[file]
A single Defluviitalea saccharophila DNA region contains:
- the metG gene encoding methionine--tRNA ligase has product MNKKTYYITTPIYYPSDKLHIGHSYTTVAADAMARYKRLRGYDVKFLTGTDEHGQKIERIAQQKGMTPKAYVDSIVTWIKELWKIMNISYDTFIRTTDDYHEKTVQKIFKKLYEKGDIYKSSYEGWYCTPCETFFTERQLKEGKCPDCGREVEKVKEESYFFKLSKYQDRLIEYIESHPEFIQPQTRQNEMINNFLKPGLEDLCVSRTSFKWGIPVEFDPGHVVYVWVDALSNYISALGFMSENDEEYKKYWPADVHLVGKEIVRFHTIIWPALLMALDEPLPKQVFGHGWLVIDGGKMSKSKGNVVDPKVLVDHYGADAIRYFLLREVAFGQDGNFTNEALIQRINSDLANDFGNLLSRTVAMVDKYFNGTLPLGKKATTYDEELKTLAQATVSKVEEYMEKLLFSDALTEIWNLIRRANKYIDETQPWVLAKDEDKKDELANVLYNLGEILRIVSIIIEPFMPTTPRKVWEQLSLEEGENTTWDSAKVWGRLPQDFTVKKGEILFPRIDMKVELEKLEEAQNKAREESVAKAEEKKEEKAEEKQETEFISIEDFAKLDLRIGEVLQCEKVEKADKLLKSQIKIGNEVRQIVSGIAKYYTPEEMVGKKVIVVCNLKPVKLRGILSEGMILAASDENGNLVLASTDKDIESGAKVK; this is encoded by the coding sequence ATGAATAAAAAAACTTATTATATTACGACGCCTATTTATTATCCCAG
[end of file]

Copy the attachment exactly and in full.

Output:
A single Defluviitalea saccharophila DNA region contains:
- the metG gene encoding methionine--tRNA ligase has product MNKKTYYITTPIYYPSDKLHIGHSYTTVAADAMARYKRLRGYDVKFLTGTDEHGQKIERIAQQKGMTPKAYVDSIVTWIKELWKIMNISYDTFIRTTDDYHEKTVQKIFKKLYEKGDIYKSSYEGWYCTPCETFFTERQLKEGKCPDCGREVEKVKEESYFFKLSKYQDRLIEYIESHPEFIQPQTRQNEMINNFLKPGLEDLCVSRTSFKWGIPVEFDPGHVVYVWVDALSNYISALGFMSENDEEYKKYWPADVHLVGKEIVRFHTIIWPALLMALDEPLPKQVFGHGWLVIDGGKMSKSKGNVVDPKVLVDHYGADAIRYFLLREVAFGQDGNFTNEALIQRINSDLANDFGNLLSRTVAMVDKYFNGTLPLGKKATTYDEELKTLAQATVSKVEEYMEKLLFSDALTEIWNLIRRANKYIDETQPWVLAKDEDKKDELANVLYNLGEILRIVSIIIEPFMPTTPRKVWEQLSLEEGENTTWDSAKVWGRLPQDFTVKKGEILFPRIDMKVELEKLEEAQNKAREESVAKAEEKKEEKAEEKQETEFISIEDFAKLDLRIGEVLQCEKVEKADKLLKSQIKIGNEVRQIVSGIAKYYTPEEMVGKKVIVVCNLKPVKLRGILSEGMILAASDENGNLVLASTDKDIESGAKVK; this is encoded by the coding sequence ATGAATAAAAAAACTTATTATATTACGACGCCTATTTATTATCCCAG